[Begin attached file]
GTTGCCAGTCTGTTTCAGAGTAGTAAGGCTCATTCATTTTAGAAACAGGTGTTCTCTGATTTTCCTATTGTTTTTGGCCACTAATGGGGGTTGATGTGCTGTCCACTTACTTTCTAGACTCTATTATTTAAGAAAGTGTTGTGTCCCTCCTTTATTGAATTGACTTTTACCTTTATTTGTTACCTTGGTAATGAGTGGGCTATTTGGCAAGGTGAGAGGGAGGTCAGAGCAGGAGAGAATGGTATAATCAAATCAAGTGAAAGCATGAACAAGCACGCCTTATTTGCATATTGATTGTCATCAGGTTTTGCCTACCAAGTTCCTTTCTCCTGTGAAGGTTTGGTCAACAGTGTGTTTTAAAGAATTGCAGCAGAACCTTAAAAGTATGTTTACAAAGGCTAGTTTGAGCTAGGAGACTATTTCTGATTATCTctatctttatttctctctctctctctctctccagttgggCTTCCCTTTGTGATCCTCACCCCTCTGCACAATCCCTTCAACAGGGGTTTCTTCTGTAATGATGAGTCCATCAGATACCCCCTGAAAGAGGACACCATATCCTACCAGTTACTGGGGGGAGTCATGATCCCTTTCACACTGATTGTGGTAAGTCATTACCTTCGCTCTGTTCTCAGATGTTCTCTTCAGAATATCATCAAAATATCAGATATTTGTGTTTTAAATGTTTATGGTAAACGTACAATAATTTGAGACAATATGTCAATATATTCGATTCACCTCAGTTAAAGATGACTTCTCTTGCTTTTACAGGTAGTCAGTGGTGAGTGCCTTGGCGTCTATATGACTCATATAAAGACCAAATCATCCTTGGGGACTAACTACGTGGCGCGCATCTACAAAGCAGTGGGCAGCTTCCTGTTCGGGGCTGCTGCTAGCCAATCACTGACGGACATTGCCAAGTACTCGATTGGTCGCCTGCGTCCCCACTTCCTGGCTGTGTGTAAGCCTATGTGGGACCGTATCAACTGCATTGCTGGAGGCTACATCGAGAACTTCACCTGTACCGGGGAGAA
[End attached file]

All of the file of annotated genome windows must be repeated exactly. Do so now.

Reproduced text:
GTTGCCAGTCTGTTTCAGAGTAGTAAGGCTCATTCATTTTAGAAACAGGTGTTCTCTGATTTTCCTATTGTTTTTGGCCACTAATGGGGGTTGATGTGCTGTCCACTTACTTTCTAGACTCTATTATTTAAGAAAGTGTTGTGTCCCTCCTTTATTGAATTGACTTTTACCTTTATTTGTTACCTTGGTAATGAGTGGGCTATTTGGCAAGGTGAGAGGGAGGTCAGAGCAGGAGAGAATGGTATAATCAAATCAAGTGAAAGCATGAACAAGCACGCCTTATTTGCATATTGATTGTCATCAGGTTTTGCCTACCAAGTTCCTTTCTCCTGTGAAGGTTTGGTCAACAGTGTGTTTTAAAGAATTGCAGCAGAACCTTAAAAGTATGTTTACAAAGGCTAGTTTGAGCTAGGAGACTATTTCTGATTATCTctatctttatttctctctctctctctctctccagttgggCTTCCCTTTGTGATCCTCACCCCTCTGCACAATCCCTTCAACAGGGGTTTCTTCTGTAATGATGAGTCCATCAGATACCCCCTGAAAGAGGACACCATATCCTACCAGTTACTGGGGGGAGTCATGATCCCTTTCACACTGATTGTGGTAAGTCATTACCTTCGCTCTGTTCTCAGATGTTCTCTTCAGAATATCATCAAAATATCAGATATTTGTGTTTTAAATGTTTATGGTAAACGTACAATAATTTGAGACAATATGTCAATATATTCGATTCACCTCAGTTAAAGATGACTTCTCTTGCTTTTACAGGTAGTCAGTGGTGAGTGCCTTGGCGTCTATATGACTCATATAAAGACCAAATCATCCTTGGGGACTAACTACGTGGCGCGCATCTACAAAGCAGTGGGCAGCTTCCTGTTCGGGGCTGCTGCTAGCCAATCACTGACGGACATTGCCAAGTACTCGATTGGTCGCCTGCGTCCCCACTTCCTGGCTGTGTGTAAGCCTATGTGGGACCGTATCAACTGCATTGCTGGAGGCTACATCGAGAACTTCACCTGTACCGGGGAGAA